By Bob Difley
Electricity. We take it for granted. Plug in an appliance and turn it on. What could be simpler. But when you take up boondocking, electricity is more like opening the spigot of a water jug. When it all flows out there is no more, unless you refill the jug.
Your rig’s 12-volt system is sufficient for satisfying your power needs as long as you avoid excessive use of 120-volt current. An inverter — which converts 12 volt into 120 volt — consumes huge amounts of power if you run your air conditioner, toaster oven and microwave oven. Leave your electric blanket and Mr. Coffee at home for the same reason. An extra blanket and a drip coffee maker will replace these necessities of modern living.
If you observe a few basic electricity conservation rules, you’ll be able to get the most out of your available battery power.
• Use lights only when needed and turn off when not used — even for a short time.
• Don’t leave the porch light on. Carry a flashlight in the dark.
• Use battery-operated reading lights and flashlights.
• Shut off the radio or TV when no one is listening or watching.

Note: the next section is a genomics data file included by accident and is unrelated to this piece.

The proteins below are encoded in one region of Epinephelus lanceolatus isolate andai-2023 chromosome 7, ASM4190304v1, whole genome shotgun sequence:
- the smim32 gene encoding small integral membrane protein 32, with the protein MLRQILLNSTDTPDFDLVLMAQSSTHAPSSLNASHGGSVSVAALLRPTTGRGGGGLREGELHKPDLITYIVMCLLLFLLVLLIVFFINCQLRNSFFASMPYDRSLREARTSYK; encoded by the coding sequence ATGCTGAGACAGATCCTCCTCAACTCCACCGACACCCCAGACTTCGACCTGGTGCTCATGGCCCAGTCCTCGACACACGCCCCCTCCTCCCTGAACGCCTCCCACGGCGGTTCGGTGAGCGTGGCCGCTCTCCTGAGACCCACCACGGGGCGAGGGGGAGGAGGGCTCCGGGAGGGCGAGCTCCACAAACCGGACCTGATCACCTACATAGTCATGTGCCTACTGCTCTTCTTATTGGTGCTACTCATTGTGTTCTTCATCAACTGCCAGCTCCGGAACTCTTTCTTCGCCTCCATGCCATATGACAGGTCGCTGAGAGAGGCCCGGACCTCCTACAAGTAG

• Avoid lengthy use of appliances requiring high wattage to operate, even if they are 12 volt, like your water pump.
The amount of 12-volt electricity in your battery(ies) available to operate your systems is a limiting factor for your length of stay, or the time between recharges. A single deep-cycle 12-volt house battery will produce about 105 ampere-hours of electricity. By calculating the number of amps each of your electrical appliances draws multiplied by the hours used makes for an educated guess at when you need to recharge by subtracting the ampere-hours used each day from the total available.
Only about half of these amps (about 50) are actually available to run your electrical equipment. Take voltage readings at the battery terminals with a multi-meter and when the voltage drops to 12.2 volts, start your engine or run your charger/converter off your generator to recharge the battery. Installing a second house battery or switching to a pair of 6-volt golf cart batteries will increase the total number of available amps.
Practice. Take notes. Keep a log. Soon you’ll be able to accurately judge how long you can go before your system needs rejuvenating.
You can find Bob Difley’s RVing e-books on Amazon Kindle.